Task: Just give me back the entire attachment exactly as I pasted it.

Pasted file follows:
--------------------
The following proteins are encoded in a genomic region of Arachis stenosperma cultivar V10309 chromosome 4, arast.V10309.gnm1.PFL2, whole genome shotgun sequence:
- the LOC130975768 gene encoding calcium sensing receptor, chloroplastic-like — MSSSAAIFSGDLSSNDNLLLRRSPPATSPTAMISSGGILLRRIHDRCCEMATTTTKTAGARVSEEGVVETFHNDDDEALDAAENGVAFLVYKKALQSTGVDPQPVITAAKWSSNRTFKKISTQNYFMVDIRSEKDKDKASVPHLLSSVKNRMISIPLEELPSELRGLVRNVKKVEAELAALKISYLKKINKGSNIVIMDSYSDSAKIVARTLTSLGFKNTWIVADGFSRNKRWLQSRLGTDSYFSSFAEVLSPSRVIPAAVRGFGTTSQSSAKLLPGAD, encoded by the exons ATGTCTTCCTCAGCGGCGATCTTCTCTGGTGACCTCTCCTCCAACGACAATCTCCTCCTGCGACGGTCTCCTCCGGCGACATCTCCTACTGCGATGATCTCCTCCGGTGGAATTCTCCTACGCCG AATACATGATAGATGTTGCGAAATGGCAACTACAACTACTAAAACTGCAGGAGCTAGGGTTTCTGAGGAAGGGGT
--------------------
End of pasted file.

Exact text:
The following proteins are encoded in a genomic region of Arachis stenosperma cultivar V10309 chromosome 4, arast.V10309.gnm1.PFL2, whole genome shotgun sequence:
- the LOC130975768 gene encoding calcium sensing receptor, chloroplastic-like — MSSSAAIFSGDLSSNDNLLLRRSPPATSPTAMISSGGILLRRIHDRCCEMATTTTKTAGARVSEEGVVETFHNDDDEALDAAENGVAFLVYKKALQSTGVDPQPVITAAKWSSNRTFKKISTQNYFMVDIRSEKDKDKASVPHLLSSVKNRMISIPLEELPSELRGLVRNVKKVEAELAALKISYLKKINKGSNIVIMDSYSDSAKIVARTLTSLGFKNTWIVADGFSRNKRWLQSRLGTDSYFSSFAEVLSPSRVIPAAVRGFGTTSQSSAKLLPGAD, encoded by the exons ATGTCTTCCTCAGCGGCGATCTTCTCTGGTGACCTCTCCTCCAACGACAATCTCCTCCTGCGACGGTCTCCTCCGGCGACATCTCCTACTGCGATGATCTCCTCCGGTGGAATTCTCCTACGCCG AATACATGATAGATGTTGCGAAATGGCAACTACAACTACTAAAACTGCAGGAGCTAGGGTTTCTGAGGAAGGGGT